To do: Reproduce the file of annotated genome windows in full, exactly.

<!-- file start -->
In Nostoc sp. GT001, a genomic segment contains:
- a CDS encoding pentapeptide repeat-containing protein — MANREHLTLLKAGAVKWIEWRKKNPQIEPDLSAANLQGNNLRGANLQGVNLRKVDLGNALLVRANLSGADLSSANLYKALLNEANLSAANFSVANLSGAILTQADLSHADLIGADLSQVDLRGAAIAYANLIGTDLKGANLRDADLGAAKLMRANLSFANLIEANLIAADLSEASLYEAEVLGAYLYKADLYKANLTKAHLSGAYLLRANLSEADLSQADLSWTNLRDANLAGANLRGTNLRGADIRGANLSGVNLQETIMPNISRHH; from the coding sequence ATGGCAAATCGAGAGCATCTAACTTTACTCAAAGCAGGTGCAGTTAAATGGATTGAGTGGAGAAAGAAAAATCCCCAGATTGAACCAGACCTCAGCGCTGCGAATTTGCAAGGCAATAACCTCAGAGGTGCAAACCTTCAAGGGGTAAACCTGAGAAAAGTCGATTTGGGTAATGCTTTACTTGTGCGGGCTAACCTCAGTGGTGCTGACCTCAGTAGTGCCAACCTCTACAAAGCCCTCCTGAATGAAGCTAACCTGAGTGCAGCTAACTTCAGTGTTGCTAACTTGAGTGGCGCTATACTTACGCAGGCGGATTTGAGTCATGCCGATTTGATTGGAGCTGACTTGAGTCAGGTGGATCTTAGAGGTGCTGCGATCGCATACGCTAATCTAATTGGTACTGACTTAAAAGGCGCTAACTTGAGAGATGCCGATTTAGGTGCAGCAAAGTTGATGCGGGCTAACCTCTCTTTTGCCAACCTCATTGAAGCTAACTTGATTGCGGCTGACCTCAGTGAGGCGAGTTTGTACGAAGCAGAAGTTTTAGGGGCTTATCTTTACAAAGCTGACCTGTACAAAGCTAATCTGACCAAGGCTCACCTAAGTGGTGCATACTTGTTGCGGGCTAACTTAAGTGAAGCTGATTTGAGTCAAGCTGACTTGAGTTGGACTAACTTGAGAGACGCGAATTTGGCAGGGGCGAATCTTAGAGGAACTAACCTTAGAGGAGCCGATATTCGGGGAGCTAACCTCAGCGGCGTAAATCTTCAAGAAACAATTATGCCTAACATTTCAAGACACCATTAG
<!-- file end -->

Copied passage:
In Nostoc sp. GT001, a genomic segment contains:
- a CDS encoding pentapeptide repeat-containing protein — MANREHLTLLKAGAVKWIEWRKKNPQIEPDLSAANLQGNNLRGANLQGVNLRKVDLGNALLVRANLSGADLSSANLYKALLNEANLSAANFSVANLSGAILTQADLSHADLIGADLSQVDLRGAAIAYANLIGTDLKGANLRDADLGAAKLMRANLSFANLIEANLIAADLSEASLYEAEVLGAYLYKADLYKANLTKAHLSGAYLLRANLSEADLSQADLSWTNLRDANLAGANLRGTNLRGADIRGANLSGVNLQETIMPNISRHH; from the coding sequence ATGGCAAATCGAGAGCATCTAACTTTACTCAAAGCAGGTGCAGTTAAATGGATTGAGTGGAGAAAGAAAAATCCCCAGATTGAACCAGACCTCAGCGCTGCGAATTTGCAAGGCAATAACCTCAGAGGTGCAAACCTTCAAGGGGTAAACCTGAGAAAAGTCGATTTGGGTAATGCTTTACTTGTGCGGGCTAACCTCAGTGGTGCTGACCTCAGTAGTGCCAACCTCTACAAAGCCCTCCTGAATGAAGCTAACCTGAGTGCAGCTAACTTCAGTGTTGCTAACTTGAGTGGCGCTATACTTACGCAGGCGGATTTGAGTCATGCCGATTTGATTGGAGCTGACTTGAGTCAGGTGGATCTTAGAGGTGCTGCGATCGCATACGCTAATCTAATTGGTACTGACTTAAAAGGCGCTAACTTGAGAGATGCCGATTTAGGTGCAGCAAAGTTGATGCGGGCTAACCTCTCTTTTGCCAACCTCATTGAAGCTAACTTGATTGCGGCTGACCTCAGTGAGGCGAGTTTGTACGAAGCAGAAGTTTTAGGGGCTTATCTTTACAAAGCTGACCTGTACAAAGCTAATCTGACCAAGGCTCACCTAAGTGGTGCATACTTGTTGCGGGCTAACTTAAGTGAAGCTGATTTGAGTCAAGCTGACTTGAGTTGGACTAACTTGAGAGACGCGAATTTGGCAGGGGCGAATCTTAGAGGAACTAACCTTAGAGGAGCCGATATTCGGGGAGCTAACCTCAGCGGCGTAAATCTTCAAGAAACAATTATGCCTAACATTTCAAGACACCATTAG